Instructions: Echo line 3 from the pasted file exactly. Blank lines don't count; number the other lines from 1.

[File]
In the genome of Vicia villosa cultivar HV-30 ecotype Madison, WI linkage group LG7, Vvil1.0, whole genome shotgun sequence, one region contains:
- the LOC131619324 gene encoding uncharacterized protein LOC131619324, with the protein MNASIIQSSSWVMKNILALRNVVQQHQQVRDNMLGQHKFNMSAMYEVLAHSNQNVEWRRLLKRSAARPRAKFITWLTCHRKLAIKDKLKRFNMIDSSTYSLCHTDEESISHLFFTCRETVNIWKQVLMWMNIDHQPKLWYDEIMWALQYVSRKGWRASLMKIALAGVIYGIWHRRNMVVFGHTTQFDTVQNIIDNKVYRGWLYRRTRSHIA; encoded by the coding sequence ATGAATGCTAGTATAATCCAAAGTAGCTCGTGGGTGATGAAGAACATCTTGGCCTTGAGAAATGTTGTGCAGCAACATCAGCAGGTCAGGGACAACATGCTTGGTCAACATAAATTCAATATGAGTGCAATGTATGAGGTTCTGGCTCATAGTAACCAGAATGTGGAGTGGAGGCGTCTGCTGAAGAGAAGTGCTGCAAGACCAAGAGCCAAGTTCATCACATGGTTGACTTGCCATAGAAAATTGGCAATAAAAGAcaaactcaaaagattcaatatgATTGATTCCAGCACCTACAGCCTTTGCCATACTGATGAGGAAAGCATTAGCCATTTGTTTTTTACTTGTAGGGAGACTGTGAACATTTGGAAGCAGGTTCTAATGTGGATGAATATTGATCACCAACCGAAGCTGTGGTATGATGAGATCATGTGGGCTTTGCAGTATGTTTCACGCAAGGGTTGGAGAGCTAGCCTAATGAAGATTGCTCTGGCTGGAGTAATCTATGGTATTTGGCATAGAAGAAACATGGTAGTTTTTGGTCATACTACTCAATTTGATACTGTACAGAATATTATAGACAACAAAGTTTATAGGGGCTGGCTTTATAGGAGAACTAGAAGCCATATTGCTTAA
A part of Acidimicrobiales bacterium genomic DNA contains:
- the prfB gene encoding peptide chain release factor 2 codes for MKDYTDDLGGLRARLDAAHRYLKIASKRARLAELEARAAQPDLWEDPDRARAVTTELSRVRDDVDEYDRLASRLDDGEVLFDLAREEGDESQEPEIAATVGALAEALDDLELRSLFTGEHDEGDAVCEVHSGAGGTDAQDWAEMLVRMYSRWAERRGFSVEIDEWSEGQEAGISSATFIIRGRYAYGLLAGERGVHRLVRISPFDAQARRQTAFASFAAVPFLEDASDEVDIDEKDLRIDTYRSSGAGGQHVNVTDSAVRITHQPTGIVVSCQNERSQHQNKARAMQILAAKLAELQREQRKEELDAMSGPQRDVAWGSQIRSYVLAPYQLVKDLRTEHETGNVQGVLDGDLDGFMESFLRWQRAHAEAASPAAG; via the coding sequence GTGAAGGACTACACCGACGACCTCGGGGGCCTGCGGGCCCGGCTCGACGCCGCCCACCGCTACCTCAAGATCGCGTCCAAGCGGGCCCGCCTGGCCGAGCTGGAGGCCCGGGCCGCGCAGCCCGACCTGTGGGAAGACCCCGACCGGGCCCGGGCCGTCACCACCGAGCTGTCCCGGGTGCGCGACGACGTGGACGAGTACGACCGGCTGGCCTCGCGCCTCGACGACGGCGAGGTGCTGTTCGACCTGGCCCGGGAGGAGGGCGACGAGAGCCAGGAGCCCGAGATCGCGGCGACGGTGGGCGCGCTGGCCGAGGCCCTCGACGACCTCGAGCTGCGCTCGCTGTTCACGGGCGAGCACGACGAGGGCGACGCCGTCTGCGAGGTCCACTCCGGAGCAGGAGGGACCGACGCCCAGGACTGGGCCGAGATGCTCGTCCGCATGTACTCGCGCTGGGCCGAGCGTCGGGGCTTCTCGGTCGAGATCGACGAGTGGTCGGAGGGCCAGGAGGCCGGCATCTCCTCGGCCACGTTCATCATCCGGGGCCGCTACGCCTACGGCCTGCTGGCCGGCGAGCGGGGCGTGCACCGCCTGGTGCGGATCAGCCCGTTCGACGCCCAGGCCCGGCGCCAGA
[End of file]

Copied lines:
A part of Acidimicrobiales bacterium genomic DNA contains: